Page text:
Addiction Research Articles

How the Brain Responds to Nicotine

Smoking is associated with multiple health risks. Heart disease and several types of cancer are more likely to occur in individuals who smoke. In trying to understand how to help smokers quit, scientists also want to understand how smokers get started in their addiction.

A new neuroscience research study attempted to pinpoint the specific brain activity that occurs within the first few minutes of exposure to nicotine. The study, published inĀ The Journal of Neuroscience, showed that there was a connection formed between neurons within a single 15-minute exposure to nicotine, causing a long-term excitability between the neurons.

The results show that nicotine behaves similarly to cocaine in the brain, changing mechanisms during the very first contact and creating a long-lasting change in the brain.

Danyan Mao, PhD, is a postdoctoral researcher at the University of Chicago Medical Center and lead author of the study. Mao explains that the change in the brain for smokers is a long-term behavioral change, but that the changes begin at the first exposure to nicotine. The researchers wanted to find out what happened in the brain at first exposure to a cigarette that then led the person to choose to have a second cigarette.

The study’s design was based on the understanding that as neurons are repeatedly activated together, they begin to form a strengthening bond. This leads to the neurons having the ability to excite one another.

Previous research has shown that nicotine can promote plasticity in a region of the brain known as the ventral tegmental area (VTA). Mao monitored the electrical activity of VTA dopamine neurons in slices of brain from adult rats. Each section of the rat’s brain was soaked for 15 minutes in a concentration of nicotine comparable to the exposure experienced in the brain during the smoking of a single cigarette.

After several hours, Mao conducted electrophysiology experiments to test for synaptic plasticity and identify receptors involved. Mao found that the nicotine affected a receptor for the neurotransmitter acetylcholine located on the dopamine neurons. But another surprising result showed that the nicotine affected the D5 dopamine receptor, a component associated with cocaine addiction.

The results of the study show how even one cigarette can introduce changes in the brain that mimic those found in cocaine use. The first time a cigarette is used, neurons begin to make connections, encouraging the pleasurable response associated with smoking. Understanding how nicotine affects the brain, even during the first cigarette smoked, may help scientists develop strategies for helping individuals with smoking cessation.

New Insights into the Brain’s Role in Drug Addiction

New animal research is enabling a deeper understanding of the neurobiology of drug addiction in humans, and this knowledge may lead to more effective treatment options to weaken the powerful cravings that cause people to relapse.

The findings were released today at Neuroscience 2009, the Society for Neuroscience’s annual meeting and the world’s largest source of emerging news about brain science and health.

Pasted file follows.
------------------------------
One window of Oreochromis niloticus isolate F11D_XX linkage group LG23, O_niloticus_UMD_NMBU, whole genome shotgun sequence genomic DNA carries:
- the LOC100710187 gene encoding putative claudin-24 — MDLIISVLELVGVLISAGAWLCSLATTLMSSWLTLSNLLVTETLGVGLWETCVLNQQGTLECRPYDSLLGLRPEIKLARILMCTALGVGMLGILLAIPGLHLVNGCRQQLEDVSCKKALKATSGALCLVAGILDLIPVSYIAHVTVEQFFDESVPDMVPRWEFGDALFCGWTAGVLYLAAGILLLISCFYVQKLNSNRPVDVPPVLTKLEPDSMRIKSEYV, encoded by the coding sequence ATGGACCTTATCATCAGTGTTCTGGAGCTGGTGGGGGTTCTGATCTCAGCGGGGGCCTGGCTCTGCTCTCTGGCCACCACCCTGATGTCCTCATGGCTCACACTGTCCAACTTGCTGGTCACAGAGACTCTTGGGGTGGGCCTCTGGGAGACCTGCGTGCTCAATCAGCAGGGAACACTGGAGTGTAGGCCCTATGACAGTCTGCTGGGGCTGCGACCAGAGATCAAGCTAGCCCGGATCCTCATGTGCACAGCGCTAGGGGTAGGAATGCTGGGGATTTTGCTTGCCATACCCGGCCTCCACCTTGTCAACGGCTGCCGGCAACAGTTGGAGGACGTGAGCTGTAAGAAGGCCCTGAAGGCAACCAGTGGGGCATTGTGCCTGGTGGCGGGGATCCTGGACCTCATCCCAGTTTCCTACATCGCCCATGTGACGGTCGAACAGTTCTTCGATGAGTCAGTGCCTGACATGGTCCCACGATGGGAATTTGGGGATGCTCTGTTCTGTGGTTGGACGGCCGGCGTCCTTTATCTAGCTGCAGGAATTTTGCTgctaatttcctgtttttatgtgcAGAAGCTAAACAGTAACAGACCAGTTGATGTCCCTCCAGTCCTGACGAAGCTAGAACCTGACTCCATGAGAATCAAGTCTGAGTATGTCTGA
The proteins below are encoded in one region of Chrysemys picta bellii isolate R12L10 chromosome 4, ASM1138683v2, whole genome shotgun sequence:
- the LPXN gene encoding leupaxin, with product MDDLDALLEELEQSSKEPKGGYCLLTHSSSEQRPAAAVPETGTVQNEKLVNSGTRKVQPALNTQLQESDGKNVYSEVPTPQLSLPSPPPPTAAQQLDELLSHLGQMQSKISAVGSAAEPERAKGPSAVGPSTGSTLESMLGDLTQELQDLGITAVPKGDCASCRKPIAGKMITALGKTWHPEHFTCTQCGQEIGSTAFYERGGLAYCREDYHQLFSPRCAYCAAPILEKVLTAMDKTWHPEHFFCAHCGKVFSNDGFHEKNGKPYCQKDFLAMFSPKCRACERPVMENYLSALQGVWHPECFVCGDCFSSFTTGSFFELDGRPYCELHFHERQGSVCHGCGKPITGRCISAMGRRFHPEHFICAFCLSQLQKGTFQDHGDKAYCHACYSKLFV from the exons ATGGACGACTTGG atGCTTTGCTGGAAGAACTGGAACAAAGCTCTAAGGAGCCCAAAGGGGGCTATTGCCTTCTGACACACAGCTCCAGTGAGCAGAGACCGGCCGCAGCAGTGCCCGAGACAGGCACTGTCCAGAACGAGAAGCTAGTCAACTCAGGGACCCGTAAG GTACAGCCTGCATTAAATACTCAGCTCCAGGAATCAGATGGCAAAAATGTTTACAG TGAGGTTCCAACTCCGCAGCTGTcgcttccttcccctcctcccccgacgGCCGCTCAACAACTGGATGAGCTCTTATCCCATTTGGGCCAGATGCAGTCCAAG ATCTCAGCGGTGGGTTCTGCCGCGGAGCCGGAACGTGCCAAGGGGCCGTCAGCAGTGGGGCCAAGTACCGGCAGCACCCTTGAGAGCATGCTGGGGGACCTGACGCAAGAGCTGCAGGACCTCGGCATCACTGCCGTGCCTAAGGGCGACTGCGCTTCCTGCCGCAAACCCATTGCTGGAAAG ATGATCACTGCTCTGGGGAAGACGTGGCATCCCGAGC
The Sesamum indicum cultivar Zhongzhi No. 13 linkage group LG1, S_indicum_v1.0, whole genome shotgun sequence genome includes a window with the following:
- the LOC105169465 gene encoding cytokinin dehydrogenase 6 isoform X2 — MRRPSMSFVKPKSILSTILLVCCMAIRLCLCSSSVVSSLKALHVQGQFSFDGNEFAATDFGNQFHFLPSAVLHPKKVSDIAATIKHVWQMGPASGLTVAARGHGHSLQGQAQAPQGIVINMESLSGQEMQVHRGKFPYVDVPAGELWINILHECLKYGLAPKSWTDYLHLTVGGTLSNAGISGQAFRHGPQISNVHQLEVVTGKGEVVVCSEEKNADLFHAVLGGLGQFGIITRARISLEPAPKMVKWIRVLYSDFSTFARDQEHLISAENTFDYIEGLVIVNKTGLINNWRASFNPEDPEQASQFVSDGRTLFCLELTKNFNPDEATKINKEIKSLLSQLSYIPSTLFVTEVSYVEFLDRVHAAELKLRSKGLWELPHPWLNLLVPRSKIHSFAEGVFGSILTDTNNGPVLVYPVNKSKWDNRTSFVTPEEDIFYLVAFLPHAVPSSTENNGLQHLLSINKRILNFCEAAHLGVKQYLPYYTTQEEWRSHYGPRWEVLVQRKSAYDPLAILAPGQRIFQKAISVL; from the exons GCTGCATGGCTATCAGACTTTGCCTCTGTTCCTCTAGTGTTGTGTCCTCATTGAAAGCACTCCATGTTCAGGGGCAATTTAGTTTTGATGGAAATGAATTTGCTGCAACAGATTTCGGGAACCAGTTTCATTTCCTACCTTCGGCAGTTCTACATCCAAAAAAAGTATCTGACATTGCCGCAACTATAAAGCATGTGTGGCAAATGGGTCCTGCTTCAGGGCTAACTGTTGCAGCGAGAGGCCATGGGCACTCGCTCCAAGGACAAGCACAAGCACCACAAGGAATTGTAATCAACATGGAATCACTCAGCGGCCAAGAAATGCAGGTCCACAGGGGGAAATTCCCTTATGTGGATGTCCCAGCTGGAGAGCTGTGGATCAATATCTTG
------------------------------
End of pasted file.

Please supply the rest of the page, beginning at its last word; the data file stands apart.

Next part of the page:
Drug addiction is known to change the structure and function of the brain, affecting a person’s self-control and decision-making ability. According to the Substance Abuse and Mental Health Services Administration’s latest survey, 23.6 million persons aged 12 or older needed treatment for an illicit drug or alcohol abuse problem in 2006.

These new studies have identified brain mechanisms that help explain how addictions form, as well as the cognitive problems associated with them. Additional research findings discussed could also offer hope against addiction relapses.

Today’s new findings show that:
1.) Chronic alcohol consumption reduces the number of new brain cells that form in the hippocampus of primates. The hippocampus plays a key role in memory, perhaps explaining the association between chronic alcoholism and memory problems (Chitra Mandyam, PhD).

2.) After exposure to cocaine, rhesus monkeys developed impairments in learning, cognitive flexibility, and memory. This finding suggests that cognitive problems associated with cocaine addiction in humans result directly from the cocaine abuse (Charles W. Bradberry, PhD).

3.) An amino acid already in the body was found to reduce cravings in addicted rats and appears to restore normal functioning in a brain circuit associated with cocaine addiction (Khaled Moussawi).

Other research findings being discussed at the meeting show that:

1.) Advanced neuroimaging technologies and behavioral research suggest that addiction disrupts the fine balance underlying reward, motivation, memory, and cognitive control. This research has important implications for developing therapies to treat addictive disorders (Nora D. Volkow, MD).

2.) Increasing evidence suggests that chronic drug use may alter the brain’s reward circuits on a genetic level, contributing to addiction. Focusing on the genetic effects of addiction may open new avenues for improved treatment (Eric J. Nestler, MD, PhD).
“The brain is the body’s most complex organ and chemical alterations caused by drug abuse have significant overarching impact on neuroplasticity,” said press conference moderator George F. Koob, PhD, of The Scripps Research Institute, an expert on addiction and stress.

“Today’s findings offer a better understanding of the impacts of this disease and provide a clearer approach toward treating addiction and guarding against relapse.”